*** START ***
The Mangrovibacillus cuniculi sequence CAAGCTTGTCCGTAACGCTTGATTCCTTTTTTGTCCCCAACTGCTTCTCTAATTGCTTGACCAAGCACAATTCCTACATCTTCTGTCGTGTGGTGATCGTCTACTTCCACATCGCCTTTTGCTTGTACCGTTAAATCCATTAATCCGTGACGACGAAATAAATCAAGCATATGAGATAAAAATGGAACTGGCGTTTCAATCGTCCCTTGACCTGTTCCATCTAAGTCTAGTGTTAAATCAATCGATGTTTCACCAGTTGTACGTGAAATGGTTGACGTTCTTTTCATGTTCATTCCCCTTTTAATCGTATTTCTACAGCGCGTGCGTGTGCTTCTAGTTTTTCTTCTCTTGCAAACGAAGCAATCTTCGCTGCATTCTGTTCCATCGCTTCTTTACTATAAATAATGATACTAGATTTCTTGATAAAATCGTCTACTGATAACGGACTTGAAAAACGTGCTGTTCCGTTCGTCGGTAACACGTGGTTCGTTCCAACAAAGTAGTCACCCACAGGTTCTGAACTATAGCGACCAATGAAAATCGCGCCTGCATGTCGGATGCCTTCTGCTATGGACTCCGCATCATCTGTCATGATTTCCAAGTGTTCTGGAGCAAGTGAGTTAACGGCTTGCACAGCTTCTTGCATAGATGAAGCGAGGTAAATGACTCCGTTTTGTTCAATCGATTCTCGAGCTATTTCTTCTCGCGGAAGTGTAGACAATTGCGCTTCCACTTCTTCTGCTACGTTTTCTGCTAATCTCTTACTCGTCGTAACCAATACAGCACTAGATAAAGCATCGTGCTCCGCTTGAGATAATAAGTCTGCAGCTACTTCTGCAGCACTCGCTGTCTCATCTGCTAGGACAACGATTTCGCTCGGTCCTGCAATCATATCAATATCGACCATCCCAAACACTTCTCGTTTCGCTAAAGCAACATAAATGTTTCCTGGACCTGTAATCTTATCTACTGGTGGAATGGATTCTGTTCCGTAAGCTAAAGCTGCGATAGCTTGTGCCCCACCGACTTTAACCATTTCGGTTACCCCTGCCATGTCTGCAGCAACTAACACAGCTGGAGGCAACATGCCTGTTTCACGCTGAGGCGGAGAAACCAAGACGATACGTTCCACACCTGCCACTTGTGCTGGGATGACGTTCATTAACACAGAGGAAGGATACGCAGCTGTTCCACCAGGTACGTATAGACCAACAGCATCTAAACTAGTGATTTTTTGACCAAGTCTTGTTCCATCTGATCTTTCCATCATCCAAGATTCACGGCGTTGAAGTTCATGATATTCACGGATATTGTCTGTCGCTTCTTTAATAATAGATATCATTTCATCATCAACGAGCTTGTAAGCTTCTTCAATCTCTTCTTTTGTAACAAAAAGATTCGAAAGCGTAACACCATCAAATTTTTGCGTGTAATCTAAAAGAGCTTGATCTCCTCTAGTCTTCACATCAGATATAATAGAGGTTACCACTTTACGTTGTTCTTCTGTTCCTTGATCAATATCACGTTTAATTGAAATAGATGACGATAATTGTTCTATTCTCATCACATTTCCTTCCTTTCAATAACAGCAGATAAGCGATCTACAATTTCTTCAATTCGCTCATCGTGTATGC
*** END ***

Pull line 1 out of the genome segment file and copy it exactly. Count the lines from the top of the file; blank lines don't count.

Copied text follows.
The Mangrovibacillus cuniculi sequence CAAGCTTGTCCGTAACGCTTGATTCCTTTTTTGTCCCCAACTGCTTCTCTAATTGCTTGACCAAGCACAATTCCTACATCTTCTGTCGTGTGGTGATCGTCTACTTCCACATCGCCTTTTGCTTGTACCGTTAAATCCATTAATCCGTGACGACGAAATAAATCAAGCATATGAGATAAAAATGGAACTGGCGTTTCAATCGTCCCTTGACCTGTTCCATCTAAGTCTAGTGTTAAATCAATCGATGTTTCACCAGTTGTACGTGAAATGGTTGACGTTCTTTTCATGTTCATTCCCCTTTTAATCGTATTTCTACAGCGCGTGCGTGTGCTTCTAGTTTTTCTTCTCTTGCAAACGAAGCAATCTTCGCTGCATTCTGTTCCATCGCTTCTTTACTATAAATAATGATACTAGATTTCTTGATAAAATCGTCTACTGATAACGGACTTGAAAAACGTGCTGTTCCGTTCGTCGGTAACACGTGGTTCGTTCCAACAAAGTAGTCACCCACAGGTTCTGAACTATAGCGACCAATGAAAATCGCGCCTGCATGTCGGATGCCTTCTGCTATGGACTCCGCATCATCTGTCATGATTTCCAAGTGTTCTGGAGCAAGTGAGTTAACGGCTTGCACAGCTTCTTGCATAGATGAAGCGAGGTAAATGACTCCGTTTTGTTCAATCGATTCTCGAGCTATTTCTTCTCGCGGAAGTGTAGACAATTGCGCTTCCACTTCTTCTGCTACGTTTTCTGCTAATCTCTTACTCGTCGTAACCAATACAGCACTAGATAAAGCATCGTGCTCCGCTTGAGATAATAAGTCTGCAGCTACTTCTGCAGCACTCGCTGTCTCATCTGCTAGGACAACGATTTCGCTCGGTCCTGCAATCATATCAATATCGACCATCCCAAACACTTCTCGTTTCGCTAAAGCAACATAAATGTTTCCTGGACCTGTAATCTTATCTACTGGTGGAATGGATTCTGTTCCGTAAGCTAAAGCTGCGATAGCTTGTGCCCCACCGACTTTAACCATTTCGGTTACCCCTGCCATGTCTGCAGCAACTAACACAGCTGGAGGCAACATGCCTGTTTCACGCTGAGGCGGAGAAACCAAGACGATACGTTCCACACCTGCCACTTGTGCTGGGATGACGTTCATTAACACAGAGGAAGGATACGCAGCTGTTCCACCAGGTACGTATAGACCAACAGCATCTAAACTAGTGATTTTTTGACCAAGTCTTGTTCCATCTGATCTTTCCATCATCCAAGATTCACGGCGTTGAAGTTCATGATATTCACGGATATTGTCTGTCGCTTCTTTAATAATAGATATCATTTCATCATCAACGAGCTTGTAAGCTTCTTCAATCTCTTCTTTTGTAACAAAAAGATTCGAAAGCGTAACACCATCAAATTTTTGCGTGTAATCTAAAAGAGCTTGATCTCCTCTAGTCTTCACATCAGATATAATAGAGGTTACCACTTTACGTTGTTCTTCTGTTCCTTGATCAATATCACGTTTAATTGAAATAGATGACGATAATTGTTCTATTCTCATCACATTTCCTTCCTTTCAATAACAGCAGATAAGCGATCTACAATTTCTTCAATTCGCTCATCGTGTATGC